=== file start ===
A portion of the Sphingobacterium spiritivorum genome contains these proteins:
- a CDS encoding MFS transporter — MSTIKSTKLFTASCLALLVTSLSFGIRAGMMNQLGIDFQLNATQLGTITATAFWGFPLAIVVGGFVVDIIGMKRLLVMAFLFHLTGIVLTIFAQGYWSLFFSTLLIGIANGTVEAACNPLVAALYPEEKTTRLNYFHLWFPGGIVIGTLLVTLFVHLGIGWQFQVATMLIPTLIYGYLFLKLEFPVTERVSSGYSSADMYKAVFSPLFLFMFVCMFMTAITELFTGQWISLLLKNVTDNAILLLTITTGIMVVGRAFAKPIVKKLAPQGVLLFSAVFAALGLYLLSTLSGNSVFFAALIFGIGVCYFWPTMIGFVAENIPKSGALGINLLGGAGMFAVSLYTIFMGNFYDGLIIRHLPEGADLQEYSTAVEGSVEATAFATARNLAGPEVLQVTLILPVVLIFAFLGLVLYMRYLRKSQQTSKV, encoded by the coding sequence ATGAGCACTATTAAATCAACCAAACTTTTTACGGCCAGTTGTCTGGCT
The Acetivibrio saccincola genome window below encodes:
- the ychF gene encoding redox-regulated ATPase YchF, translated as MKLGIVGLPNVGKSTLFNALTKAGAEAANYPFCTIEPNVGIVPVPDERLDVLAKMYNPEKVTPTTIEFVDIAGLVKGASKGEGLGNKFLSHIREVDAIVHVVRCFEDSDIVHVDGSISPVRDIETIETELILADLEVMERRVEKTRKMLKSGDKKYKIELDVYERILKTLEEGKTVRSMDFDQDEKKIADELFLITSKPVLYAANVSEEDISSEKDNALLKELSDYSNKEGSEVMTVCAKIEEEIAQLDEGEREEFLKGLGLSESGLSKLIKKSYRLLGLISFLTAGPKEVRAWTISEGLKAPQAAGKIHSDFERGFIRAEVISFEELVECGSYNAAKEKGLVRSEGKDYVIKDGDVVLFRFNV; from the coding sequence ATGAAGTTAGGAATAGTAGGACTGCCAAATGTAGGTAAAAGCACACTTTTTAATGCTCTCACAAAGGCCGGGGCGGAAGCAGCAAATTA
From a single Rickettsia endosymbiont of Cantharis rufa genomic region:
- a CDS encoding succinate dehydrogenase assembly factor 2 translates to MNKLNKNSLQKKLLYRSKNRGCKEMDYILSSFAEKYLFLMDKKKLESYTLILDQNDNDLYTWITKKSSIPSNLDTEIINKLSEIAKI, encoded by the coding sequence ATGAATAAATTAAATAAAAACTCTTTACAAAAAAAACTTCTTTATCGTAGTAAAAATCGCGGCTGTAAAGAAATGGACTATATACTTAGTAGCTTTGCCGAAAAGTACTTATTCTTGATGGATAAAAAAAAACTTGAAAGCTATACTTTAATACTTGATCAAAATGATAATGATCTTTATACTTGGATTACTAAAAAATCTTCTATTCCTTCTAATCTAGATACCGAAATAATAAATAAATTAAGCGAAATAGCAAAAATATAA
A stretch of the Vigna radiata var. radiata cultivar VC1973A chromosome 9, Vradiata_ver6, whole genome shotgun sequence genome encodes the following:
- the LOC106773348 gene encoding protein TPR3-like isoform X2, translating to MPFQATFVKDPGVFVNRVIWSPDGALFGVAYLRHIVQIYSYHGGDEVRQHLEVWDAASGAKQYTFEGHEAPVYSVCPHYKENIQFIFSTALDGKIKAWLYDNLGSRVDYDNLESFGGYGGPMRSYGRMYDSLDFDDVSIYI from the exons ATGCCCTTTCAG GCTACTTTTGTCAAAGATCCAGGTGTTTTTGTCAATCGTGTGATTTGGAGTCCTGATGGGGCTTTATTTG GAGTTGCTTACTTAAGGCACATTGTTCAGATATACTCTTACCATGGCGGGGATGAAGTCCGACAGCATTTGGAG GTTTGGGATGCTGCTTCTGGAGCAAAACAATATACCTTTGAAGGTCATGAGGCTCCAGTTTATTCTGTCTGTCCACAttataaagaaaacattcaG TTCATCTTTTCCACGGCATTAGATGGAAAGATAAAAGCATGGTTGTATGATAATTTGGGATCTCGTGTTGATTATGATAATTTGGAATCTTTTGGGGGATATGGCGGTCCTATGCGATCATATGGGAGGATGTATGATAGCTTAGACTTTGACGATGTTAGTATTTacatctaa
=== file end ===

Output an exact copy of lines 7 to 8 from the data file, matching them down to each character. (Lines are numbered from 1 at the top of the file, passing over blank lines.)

A stretch of the Vigna radiata var. radiata cultivar VC1973A chromosome 9, Vradiata_ver6, whole genome shotgun sequence genome encodes the following:
- the LOC106773348 gene encoding protein TPR3-like isoform X2, translating to MPFQATFVKDPGVFVNRVIWSPDGALFGVAYLRHIVQIYSYHGGDEVRQHLEVWDAASGAKQYTFEGHEAPVYSVCPHYKENIQFIFSTALDGKIKAWLYDNLGSRVDYDNLESFGGYGGPMRSYGRMYDSLDFDDVSIYI from the exons ATGCCCTTTCAG GCTACTTTTGTCAAAGATCCAGGTGTTTTTGTCAATCGTGTGATTTGGAGTCCTGATGGGGCTTTATTTG GAGTTGCTTACTTAAGGCACATTGTTCAGATATACTCTTACCATGGCGGGGATGAAGTCCGACAGCATTTGGAG GTTTGGGATGCTGCTTCTGGAGCAAAACAATATACCTTTGAAGGTCATGAGGCTCCAGTTTATTCTGTCTGTCCACAttataaagaaaacattcaG TTCATCTTTTCCACGGCATTAGATGGAAAGATAAAAGCATGGTTGTATGATAATTTGGGATCTCGTGTTGATTATGATAATTTGGAATCTTTTGGGGGATATGGCGGTCCTATGCGATCATATGGGAGGATGTATGATAGCTTAGACTTTGACGATGTTAGTATTTacatctaa